• Loss of power. Many Floridians remain without any electricity, internet, or cell phone service. Authorities are working hard to restore power, especially because the high heat and humidity create health concerns. Power outages have also been reported in Georgia, South Carolina, and Alabama.
  • Mobile homes. Manufactured homes were some of the most affected by the storm, but as many as 50% of these homes may lack insurance.
  • Back to back floods. Certain Georgia residents have been hit twice with flooding. Many were still recovering from damages related to last year’s Hurricane Matthew when Irma brought on additional flooding.



  • By the Numbers: (As of Thursday afternoon)
  • 223,980 Individual Assistance (IA) applications approved*
  • $346,620,696 Individual & Household Program (IHP) approved*
  • $218,164,003 Housing Assistance (HA) approved*
  • $128,456,693 Other Needs Assistance (ONA) approved*
  • Public Assistance (PA) no longer indicated

*Assistance dollars approved but not necessarily disbursed.

  • Disaster Recovery Center. A DRC opened in Webster.
  • NFIP “Substantial Damage.” A FEMA fact sheet explains “substantial damage” in the context of the National Flood Insurance Program (NFIP). The decision about a structure being “substantially damaged” is made at a local government level, generally by a building official or floodplain manager.

Substantial damage applies to a structure in a Special Flood Hazard Area (SFHA) – or 1%-annual-chance floodplain – for which the total cost of repairs is 50% or more of the structure’s market value before the disaster occurred, regardless of the cause of damage. This percentage could vary among jurisdictions, but must not be below NFIP standards.

If a building in a floodplain is determined by the local official to be substantially damaged, it must be brought into compliance with local floodplain management regulations. Owners may decide to elevate their structures, or change them in some other way to comply with local floodplain regulations and avoid future losses, or relocate or demolish the structure.


  • HUD issued a second Situation Report on September 13. Highlights include:
    • FEMA is involved with repopulating public housing residents in the Dallas Shelter.
    • Survivors from the Beaumont area are returning via buses provided by FEMA.
    • While 11 Disaster Recovery Centers (DRCs) are open, the Governor, state Emergency Management director, and the FEMA Federal Coordinating Officer are pressing to speed up opening more DRCs. HUD anticipates many more DRCs will open in the next week.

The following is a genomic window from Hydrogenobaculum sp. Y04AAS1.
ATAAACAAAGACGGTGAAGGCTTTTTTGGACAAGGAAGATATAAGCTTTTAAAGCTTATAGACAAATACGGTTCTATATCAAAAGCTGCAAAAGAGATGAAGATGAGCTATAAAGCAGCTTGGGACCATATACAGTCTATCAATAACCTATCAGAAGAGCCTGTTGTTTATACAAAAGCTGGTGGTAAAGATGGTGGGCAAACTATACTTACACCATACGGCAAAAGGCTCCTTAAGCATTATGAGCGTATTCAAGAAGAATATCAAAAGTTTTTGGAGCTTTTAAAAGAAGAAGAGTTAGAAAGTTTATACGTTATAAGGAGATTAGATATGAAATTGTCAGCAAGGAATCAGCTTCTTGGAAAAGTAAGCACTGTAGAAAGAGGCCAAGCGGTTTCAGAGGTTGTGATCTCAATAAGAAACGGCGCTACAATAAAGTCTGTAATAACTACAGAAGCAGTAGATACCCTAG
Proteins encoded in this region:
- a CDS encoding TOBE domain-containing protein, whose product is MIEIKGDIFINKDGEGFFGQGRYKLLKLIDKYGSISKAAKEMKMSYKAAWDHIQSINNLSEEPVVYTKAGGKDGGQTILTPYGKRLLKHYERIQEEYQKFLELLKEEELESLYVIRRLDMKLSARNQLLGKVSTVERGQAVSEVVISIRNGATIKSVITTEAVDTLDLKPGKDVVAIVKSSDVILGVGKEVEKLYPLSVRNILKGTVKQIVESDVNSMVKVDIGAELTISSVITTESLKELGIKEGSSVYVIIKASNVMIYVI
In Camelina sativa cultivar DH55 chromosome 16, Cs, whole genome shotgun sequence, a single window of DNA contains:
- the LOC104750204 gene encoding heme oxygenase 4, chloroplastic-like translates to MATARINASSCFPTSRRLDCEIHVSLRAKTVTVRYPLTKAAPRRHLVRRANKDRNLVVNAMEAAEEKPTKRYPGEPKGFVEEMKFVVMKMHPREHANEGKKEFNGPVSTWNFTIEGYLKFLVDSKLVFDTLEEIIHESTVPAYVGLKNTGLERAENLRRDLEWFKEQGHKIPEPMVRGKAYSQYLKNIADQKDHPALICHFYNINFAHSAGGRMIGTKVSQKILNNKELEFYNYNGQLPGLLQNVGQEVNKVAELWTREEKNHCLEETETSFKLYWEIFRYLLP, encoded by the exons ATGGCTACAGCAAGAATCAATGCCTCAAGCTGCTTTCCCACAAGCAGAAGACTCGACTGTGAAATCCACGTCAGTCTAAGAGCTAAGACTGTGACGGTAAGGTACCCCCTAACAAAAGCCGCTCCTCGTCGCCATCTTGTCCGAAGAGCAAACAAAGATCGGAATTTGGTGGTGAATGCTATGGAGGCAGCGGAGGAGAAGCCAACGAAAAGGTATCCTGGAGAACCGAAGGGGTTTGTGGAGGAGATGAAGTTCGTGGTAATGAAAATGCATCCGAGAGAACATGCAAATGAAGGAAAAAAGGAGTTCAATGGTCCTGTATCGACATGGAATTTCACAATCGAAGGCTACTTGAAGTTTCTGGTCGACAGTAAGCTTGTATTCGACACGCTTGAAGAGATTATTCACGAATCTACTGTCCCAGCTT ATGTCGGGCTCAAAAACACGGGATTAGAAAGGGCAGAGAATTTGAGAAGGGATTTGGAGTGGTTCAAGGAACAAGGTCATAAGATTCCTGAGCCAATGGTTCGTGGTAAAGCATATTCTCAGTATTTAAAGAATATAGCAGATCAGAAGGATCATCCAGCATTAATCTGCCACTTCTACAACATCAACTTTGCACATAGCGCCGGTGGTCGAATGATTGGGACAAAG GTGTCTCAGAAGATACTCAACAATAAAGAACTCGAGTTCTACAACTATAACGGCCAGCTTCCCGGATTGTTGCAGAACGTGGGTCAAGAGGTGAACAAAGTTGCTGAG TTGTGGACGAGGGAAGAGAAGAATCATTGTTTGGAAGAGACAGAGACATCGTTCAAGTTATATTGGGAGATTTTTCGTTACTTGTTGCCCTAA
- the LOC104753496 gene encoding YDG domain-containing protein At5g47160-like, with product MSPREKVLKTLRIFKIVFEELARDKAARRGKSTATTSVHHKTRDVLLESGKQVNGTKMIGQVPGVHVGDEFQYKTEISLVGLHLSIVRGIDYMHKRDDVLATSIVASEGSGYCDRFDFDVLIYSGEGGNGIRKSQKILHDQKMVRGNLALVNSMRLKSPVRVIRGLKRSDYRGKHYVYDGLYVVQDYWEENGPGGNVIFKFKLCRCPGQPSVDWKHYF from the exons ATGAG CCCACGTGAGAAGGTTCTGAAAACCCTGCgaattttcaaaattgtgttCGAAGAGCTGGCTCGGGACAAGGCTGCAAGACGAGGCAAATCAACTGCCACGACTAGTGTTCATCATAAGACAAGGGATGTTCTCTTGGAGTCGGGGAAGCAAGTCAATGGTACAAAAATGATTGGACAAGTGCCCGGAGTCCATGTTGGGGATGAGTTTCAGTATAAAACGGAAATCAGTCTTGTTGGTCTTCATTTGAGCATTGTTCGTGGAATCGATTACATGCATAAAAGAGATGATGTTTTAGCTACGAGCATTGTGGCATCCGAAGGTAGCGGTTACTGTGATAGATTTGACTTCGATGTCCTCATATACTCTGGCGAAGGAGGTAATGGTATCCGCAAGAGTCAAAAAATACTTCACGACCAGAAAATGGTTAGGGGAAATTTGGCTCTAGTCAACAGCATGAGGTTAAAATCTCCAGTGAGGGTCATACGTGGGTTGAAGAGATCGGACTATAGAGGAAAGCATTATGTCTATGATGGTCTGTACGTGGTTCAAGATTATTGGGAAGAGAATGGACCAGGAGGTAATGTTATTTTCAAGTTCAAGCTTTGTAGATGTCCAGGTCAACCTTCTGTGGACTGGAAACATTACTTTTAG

• By October 1, HUD will have more than 40 staff on the ground.
    • HUD’s Office of Policy Development and Research (PD&R) indicates that data for FEMA Individual Assistance (IA) applicants and awards, as well as Preliminary Disaster Assessments (PDAs) will be provided as it becomes available.
    • HUD is beginning to draft a Federal Register notice that will govern the use of CDBG-DR funds.
    • HUD reports that FEMA “may have asked” the Houston Housing Authority (HHA) to serve up to 700 new, non-HUD assisted persons currently in shelters. However, prior to the hurricane HHA’s voucher program had a substantial shortfall and was financially oversubscribed. HUD is requesting that FEMA first make such requests to HUD’s Office of Public and Indian Housing (PIH).


TDHCA requested and was granted Governing Board approval to re-program available funds, including HOME Investment Partnerships Program (HOME) funds, to provide disaster-related assistance. The general set-aside for the outstanding 2017-1 Multifamily Direct Loan NOFA is being reduced, and $9,086,316 in general set-aside funds for which no applications have been submitted is transferred to the current HOME Disaster Reservation Fund, also known as the Disaster Relief Set-Aside. There is approximately $2,000,000 currently available; therefore approximately $11 million in HOME funding will shortly be available for this purpose.


  • Water contamination.  Testing of Houston floodwaters, organized by the New York Times, found dangerously high levels of bacteria and toxins caused by sewage contamination. Contamination levels were higher inside homes, so extreme caution around floodwater or the resulting sediment is necessary to avoid infection.
  • Barges providing housing. The Mayor of Port Arthur has announced that two floating barges with living quarters and laundry facilities will help house those left homeless after Harvey. The barges will also provide three meals per day.
  • Mortgage delinquencies. An estimated 300,000 borrowers will become delinquent on their loans in FEMA-designated disaster areas.
  • Rural communities. Many small town ranchers and farms have lost both their homes and their livelihoods to flooding that has killed livestock and destroyed crops.
  • Coastal barrier. Houston Mayor Turner is advocating for a physical coastal barrier that would protect the region from storm surges.
  • Recruiting from shelters. A group has recruited members of Nashville’s homeless community to work on clean-up efforts. They are being asked to work 12 hours a day, six days a week. Advocates are concerned about security and safety issues.